Interesting that you should mention the benefit of having a snake in the yard. I had hoped it would keep the pack rat population under control. However, one pack rat managed to get into our house last month, after we had closed the house up for the summer. The property manager found it dead in a decorative gourd in the living room. It looks like the rat ate a sticky scorpion trap which somehow caused it to perish. Needless to say, the property manager has figured how the rat got in, and that shouldn’t happen again!

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  3. My husband hates snakes so when a baby garter snake wiggled into his garage and under the bookcase last summer, he was NOT impressed. I convinced him to leave it alone and it eventually left; since then, we’ve seen quite a few around the property and in the woods and he’s learning to appreciate them. Hopefully we won’t have anything bigger turn up. I do find it fascinating that gopher snakes know how to impersonate rattlers – animals are a lot smarter than we give them credit for.

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    • I never see snakes at our Alberta home, but garter snakes would likely be the only ones that live in our area. Alberta’s only venomous snake is the Rattlesnake, but it lives in the south east part of the province.

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  4. Your pictures are excellent! Very pretty snake! I came across one last week too. He was headed for the highway, and was crossing a small road and got very unhappy with me when I turned him around to keep him safe. He put on a very good show, but I think I was able to save his life.!

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  5. As kids, my brother and I had a garter snake in a huge box in the house (my dad brought it home from work). It was all good till the snake disappeared from the box and only left his shed skin. When we found him a few days later behind the couch, my mom, decreed that the snake had to go back outside.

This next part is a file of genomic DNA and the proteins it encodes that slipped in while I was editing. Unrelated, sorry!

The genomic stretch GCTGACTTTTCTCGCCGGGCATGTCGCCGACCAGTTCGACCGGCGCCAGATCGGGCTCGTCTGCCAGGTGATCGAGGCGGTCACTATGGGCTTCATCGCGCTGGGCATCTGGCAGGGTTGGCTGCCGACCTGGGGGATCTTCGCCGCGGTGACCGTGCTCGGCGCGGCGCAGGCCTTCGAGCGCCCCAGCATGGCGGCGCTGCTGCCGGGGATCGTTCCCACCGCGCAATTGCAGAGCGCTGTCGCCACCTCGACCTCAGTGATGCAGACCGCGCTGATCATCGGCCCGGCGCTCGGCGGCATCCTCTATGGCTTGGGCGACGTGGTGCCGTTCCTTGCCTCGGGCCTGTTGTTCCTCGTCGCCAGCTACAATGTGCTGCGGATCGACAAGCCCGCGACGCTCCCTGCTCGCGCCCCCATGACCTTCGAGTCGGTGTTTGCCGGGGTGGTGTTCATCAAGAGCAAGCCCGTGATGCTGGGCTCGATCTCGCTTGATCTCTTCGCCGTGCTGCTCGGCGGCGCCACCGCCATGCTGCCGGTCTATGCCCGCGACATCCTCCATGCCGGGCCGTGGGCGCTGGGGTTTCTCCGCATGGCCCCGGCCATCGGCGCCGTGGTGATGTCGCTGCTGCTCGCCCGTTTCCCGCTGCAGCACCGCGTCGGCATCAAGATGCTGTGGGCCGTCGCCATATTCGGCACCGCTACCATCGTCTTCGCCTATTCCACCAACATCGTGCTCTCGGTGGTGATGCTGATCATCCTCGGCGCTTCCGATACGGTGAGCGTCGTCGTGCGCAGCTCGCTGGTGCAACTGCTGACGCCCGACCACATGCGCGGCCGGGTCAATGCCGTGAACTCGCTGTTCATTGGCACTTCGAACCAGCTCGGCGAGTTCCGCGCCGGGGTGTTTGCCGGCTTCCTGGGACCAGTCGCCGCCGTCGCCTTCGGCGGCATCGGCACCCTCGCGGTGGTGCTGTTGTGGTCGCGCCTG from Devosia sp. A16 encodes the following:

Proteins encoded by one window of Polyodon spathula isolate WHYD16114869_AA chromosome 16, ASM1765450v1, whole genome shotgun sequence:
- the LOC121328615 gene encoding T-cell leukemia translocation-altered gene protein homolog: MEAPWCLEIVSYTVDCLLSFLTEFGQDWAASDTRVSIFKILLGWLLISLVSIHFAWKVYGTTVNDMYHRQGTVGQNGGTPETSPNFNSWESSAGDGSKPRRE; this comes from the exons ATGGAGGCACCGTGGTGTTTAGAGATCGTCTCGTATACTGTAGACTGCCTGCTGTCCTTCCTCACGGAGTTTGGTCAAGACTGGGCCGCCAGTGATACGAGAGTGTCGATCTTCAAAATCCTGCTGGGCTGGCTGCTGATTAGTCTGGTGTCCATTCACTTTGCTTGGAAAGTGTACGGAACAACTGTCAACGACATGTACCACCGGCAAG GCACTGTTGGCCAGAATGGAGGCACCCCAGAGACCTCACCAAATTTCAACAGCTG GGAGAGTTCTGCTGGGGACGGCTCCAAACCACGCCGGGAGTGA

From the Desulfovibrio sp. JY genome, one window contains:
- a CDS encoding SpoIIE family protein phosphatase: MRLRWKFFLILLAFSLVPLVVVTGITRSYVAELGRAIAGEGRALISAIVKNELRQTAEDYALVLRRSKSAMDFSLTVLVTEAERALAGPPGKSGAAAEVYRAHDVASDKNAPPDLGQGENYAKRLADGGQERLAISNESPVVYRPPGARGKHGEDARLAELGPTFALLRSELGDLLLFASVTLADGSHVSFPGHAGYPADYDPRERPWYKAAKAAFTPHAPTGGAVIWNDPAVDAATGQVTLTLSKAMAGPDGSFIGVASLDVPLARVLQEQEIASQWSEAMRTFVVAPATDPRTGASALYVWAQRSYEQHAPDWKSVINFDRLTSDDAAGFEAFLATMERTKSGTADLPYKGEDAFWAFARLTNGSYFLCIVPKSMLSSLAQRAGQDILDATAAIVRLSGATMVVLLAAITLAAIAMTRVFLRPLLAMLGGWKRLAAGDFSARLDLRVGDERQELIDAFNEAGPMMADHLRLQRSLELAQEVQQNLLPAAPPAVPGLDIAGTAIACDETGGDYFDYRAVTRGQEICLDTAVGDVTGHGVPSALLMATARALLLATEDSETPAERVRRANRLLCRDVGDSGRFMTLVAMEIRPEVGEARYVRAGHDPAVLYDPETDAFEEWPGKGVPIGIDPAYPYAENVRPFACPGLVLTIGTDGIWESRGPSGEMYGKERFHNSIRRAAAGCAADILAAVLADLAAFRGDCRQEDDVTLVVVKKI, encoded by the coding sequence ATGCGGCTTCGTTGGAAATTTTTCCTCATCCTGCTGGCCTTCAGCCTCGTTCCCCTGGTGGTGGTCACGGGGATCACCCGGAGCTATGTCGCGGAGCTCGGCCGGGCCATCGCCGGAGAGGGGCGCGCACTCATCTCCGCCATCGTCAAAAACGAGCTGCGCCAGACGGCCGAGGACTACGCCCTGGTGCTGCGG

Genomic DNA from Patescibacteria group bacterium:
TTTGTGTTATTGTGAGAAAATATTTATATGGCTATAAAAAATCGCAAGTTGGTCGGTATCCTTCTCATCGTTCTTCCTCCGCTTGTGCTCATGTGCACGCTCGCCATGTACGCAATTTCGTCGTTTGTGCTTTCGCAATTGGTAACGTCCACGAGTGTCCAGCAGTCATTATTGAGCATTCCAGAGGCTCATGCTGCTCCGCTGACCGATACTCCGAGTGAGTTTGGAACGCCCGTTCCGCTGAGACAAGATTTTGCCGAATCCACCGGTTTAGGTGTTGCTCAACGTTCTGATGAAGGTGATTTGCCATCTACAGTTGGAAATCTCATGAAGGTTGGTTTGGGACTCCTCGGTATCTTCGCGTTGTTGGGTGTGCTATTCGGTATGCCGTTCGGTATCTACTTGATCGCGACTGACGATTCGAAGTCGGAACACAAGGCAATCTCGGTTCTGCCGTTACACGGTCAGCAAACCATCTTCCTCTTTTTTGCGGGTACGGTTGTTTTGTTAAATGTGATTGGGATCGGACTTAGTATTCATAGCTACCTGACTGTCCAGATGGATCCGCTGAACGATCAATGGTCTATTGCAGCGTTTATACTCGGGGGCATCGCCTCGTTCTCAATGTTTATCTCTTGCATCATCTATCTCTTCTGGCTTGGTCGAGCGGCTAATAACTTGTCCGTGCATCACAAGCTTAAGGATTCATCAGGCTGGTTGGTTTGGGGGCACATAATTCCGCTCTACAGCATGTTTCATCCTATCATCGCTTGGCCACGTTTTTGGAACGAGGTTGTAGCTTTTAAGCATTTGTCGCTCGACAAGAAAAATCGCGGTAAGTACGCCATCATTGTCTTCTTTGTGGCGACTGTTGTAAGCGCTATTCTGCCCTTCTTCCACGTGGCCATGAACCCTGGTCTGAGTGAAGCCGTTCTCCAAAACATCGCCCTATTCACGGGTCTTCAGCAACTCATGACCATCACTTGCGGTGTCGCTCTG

I have one observation in telling the difference between a rattler and a bull snake when it comes to their eyes….how close must you get to actually see the difference? LOL. I don’t think I want to get that close!!

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  6. I am always amused by the snake experts who tell us to differentiate a venomous from non-venomous snake by examining the eyes: venomous = elliptical; non-venomous = round. If you are close enough to determine the shape of the eyes, it’s a bit too late.

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    • Yes, The Car Guy found the skin just a few minutes after we saw the snake and it had slithered away. Don’t you wish our facial scrubs were that effective!?

      Facial scrubs – that reminds me of the time we floated in the Dead Sea (Jordan) for a few hours. After we got out and washed the salt off, our skin felt wonderful!

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  7. Enjoyed the great close-ups of the snake skin. I always welcome the presence of a bull snake near my house in New Mexico–seems like I don’t see as many rattlesnakes then–they don’t like to share the same area. I saw a 4-foot bull snake outside my house a few days ago, slithering beneath an elevated planter box on the ground. I followed and it headed for a pile of lumber, where a packrat had made its home last year. Circle of life, I guess…

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    • I have to admit that the first time I saw a Bull Snake in Arizona, my heart started to race and I couldn’t back away fast enough! Snakes of that size are just not something I grew up with in Alberta!

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    • There are some things in life that we learn to fear – snakes and spiders top the list, I suppose. That’s the only way I can explain my natural reluctance to interface with either of them!